6. Her Kind and Sympathetic Nature
The most outstanding trait of Mrs. Ramsay's character is her compassion for the poor and the unfortunate, the great concern and consideration for the children and infinite sympathy for the unhappy and neglected souls. In the very first few chapters we find her busy in knitting stocking for the sick son of the Lighthouse-keeper. We find her going to the town to help the poor and the needy. As regards the grown-ups, she has all sympathy for Charles in spite of all his egotism and idiosyncrasies. She is a source of inspiration to Lily. She is kind and sympathetic to Carmichael, the poet whose life has been shattered by a shrewish wife. She tries her best to smoothen the widowed life of Mr. Bankes, the botanist. Above all, she is a constant source of inspiration to Mr. Ramsay, her husband. She knows that he is absolutely dependent on her for sympathy and understanding.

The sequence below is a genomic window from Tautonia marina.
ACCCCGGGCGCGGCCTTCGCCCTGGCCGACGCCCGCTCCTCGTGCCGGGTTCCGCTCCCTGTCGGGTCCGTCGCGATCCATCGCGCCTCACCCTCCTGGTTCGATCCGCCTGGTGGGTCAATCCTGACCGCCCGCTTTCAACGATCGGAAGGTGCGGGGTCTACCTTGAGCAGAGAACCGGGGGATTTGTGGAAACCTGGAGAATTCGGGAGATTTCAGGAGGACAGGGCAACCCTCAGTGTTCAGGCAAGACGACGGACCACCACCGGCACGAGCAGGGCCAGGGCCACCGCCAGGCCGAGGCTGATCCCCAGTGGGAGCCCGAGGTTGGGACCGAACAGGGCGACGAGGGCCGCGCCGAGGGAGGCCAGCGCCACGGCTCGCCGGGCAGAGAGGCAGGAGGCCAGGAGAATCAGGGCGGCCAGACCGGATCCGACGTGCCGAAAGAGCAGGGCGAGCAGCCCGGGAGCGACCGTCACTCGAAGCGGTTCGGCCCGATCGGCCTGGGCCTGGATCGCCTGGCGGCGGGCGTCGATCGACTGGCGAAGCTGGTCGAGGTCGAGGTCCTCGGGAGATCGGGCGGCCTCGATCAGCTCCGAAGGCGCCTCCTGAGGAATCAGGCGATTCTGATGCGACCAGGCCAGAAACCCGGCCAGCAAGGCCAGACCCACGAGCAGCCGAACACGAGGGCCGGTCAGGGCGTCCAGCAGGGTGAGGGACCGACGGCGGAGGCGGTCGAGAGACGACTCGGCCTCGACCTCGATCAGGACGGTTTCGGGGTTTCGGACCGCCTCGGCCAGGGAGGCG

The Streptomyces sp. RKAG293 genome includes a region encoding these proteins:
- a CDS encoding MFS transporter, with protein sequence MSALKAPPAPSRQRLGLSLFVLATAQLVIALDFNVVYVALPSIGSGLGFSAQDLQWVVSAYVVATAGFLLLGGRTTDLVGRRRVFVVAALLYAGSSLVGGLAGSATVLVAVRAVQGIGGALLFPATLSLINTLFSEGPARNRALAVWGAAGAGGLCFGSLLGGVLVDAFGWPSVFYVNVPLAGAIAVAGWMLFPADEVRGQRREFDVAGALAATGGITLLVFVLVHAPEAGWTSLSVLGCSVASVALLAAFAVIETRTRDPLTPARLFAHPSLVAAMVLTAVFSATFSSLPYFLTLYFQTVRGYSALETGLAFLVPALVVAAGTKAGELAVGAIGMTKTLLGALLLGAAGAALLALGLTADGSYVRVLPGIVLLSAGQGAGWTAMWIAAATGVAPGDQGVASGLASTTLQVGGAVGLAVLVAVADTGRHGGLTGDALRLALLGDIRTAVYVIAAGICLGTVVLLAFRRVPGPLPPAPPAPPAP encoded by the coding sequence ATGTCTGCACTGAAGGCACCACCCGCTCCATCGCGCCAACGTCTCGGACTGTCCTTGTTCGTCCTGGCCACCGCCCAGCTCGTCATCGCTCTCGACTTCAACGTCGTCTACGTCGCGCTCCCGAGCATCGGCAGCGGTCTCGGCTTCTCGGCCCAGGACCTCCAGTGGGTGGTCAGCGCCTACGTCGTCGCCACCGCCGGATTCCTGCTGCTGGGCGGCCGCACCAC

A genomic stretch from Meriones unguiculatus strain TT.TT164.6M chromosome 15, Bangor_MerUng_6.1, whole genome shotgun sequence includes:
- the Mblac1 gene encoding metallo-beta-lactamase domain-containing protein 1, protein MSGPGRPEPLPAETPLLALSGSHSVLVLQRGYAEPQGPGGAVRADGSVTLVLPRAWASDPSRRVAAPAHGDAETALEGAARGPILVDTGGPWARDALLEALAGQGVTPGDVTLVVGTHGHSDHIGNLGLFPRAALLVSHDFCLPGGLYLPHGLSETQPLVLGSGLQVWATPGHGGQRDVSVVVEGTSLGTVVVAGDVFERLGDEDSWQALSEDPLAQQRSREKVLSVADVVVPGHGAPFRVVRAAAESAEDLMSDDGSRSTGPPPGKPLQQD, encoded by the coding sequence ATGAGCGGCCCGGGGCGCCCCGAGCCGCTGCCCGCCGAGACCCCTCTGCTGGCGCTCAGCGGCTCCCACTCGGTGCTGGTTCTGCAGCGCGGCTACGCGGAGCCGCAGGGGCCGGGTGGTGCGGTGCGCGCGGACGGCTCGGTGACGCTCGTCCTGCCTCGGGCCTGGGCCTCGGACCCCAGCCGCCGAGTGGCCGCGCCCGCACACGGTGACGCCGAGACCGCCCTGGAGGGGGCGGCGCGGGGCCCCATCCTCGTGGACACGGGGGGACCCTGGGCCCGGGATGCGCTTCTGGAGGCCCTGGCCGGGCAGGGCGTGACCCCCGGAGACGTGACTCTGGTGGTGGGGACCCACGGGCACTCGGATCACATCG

7. As a Match-maker
Even Mrs. Ramsay's mania for matchmaking leans to virtue's side. This reveals another aspect of her essentially feminine character. Out of her great sympathy for all she is keenly interested in establishing peace and harmony among people. She feels for the lonely life of a widower, she is concerned about the future of an old maid. That is why she wants Lily to marry Mr. Bankes. She is not going to mind even if Lily marries Charles. Her joy knows no bounds when she comes to know that Paul and Minta are engaged. It is a matter of pride for her for bringing them together. Of course she cannot be blamed if their marriage is a failure. In fact, essentially feminine as she is, she wants men and women to unite and become fruitful like herself.
8. Sense of Humour
Virginia Woolf uses the shortfalls and eccentricities of her characters to create a spirited, wry kind of humour that makes the novel so enjoyable to read. Mrs. Ramsay possesses a good sense of humour too. Her sense of humour is suggested by her fantasy about Joseph and Mary. When she covers 'that horrid skull' to the satisfaction of both cam and James, it also nicely reveals her sense of humour besides her sympathetic understanding. We find her laughing in good humour when she thinks about Minta marrying a man with a gold watch and a wash-leather bag. Mrs. Ramsay's sense of humour perfectly conveys Woolf's use of stream of consciousness to capture the emotions that lurk withing the human heart.